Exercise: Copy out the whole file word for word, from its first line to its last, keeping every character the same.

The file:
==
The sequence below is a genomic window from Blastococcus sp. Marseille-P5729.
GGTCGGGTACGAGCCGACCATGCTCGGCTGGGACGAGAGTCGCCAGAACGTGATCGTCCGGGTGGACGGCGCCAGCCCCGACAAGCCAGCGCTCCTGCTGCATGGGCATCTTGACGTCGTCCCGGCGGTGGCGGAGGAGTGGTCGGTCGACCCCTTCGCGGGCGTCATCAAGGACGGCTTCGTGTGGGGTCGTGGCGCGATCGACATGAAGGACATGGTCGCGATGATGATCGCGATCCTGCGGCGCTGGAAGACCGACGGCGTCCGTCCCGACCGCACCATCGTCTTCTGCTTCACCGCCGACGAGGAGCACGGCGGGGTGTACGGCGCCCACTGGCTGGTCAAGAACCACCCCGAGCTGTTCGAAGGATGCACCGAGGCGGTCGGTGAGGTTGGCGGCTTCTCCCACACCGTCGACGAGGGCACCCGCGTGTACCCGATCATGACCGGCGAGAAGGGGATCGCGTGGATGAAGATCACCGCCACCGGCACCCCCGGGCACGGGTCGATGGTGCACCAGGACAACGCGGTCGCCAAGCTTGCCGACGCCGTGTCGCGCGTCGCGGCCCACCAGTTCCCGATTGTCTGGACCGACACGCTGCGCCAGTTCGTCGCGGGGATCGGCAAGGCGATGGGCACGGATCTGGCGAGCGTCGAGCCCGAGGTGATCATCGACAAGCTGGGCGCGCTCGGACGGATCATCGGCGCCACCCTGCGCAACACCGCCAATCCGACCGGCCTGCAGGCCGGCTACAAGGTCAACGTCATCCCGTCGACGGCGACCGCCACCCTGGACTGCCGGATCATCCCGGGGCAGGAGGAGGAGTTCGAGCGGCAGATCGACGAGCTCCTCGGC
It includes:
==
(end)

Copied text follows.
The sequence below is a genomic window from Blastococcus sp. Marseille-P5729.
GGTCGGGTACGAGCCGACCATGCTCGGCTGGGACGAGAGTCGCCAGAACGTGATCGTCCGGGTGGACGGCGCCAGCCCCGACAAGCCAGCGCTCCTGCTGCATGGGCATCTTGACGTCGTCCCGGCGGTGGCGGAGGAGTGGTCGGTCGACCCCTTCGCGGGCGTCATCAAGGACGGCTTCGTGTGGGGTCGTGGCGCGATCGACATGAAGGACATGGTCGCGATGATGATCGCGATCCTGCGGCGCTGGAAGACCGACGGCGTCCGTCCCGACCGCACCATCGTCTTCTGCTTCACCGCCGACGAGGAGCACGGCGGGGTGTACGGCGCCCACTGGCTGGTCAAGAACCACCCCGAGCTGTTCGAAGGATGCACCGAGGCGGTCGGTGAGGTTGGCGGCTTCTCCCACACCGTCGACGAGGGCACCCGCGTGTACCCGATCATGACCGGCGAGAAGGGGATCGCGTGGATGAAGATCACCGCCACCGGCACCCCCGGGCACGGGTCGATGGTGCACCAGGACAACGCGGTCGCCAAGCTTGCCGACGCCGTGTCGCGCGTCGCGGCCCACCAGTTCCCGATTGTCTGGACCGACACGCTGCGCCAGTTCGTCGCGGGGATCGGCAAGGCGATGGGCACGGATCTGGCGAGCGTCGAGCCCGAGGTGATCATCGACAAGCTGGGCGCGCTCGGACGGATCATCGGCGCCACCCTGCGCAACACCGCCAATCCGACCGGCCTGCAGGCCGGCTACAAGGTCAACGTCATCCCGTCGACGGCGACCGCCACCCTGGACTGCCGGATCATCCCGGGGCAGGAGGAGGAGTTCGAGCGGCAGATCGACGAGCTCCTCGGC
It includes: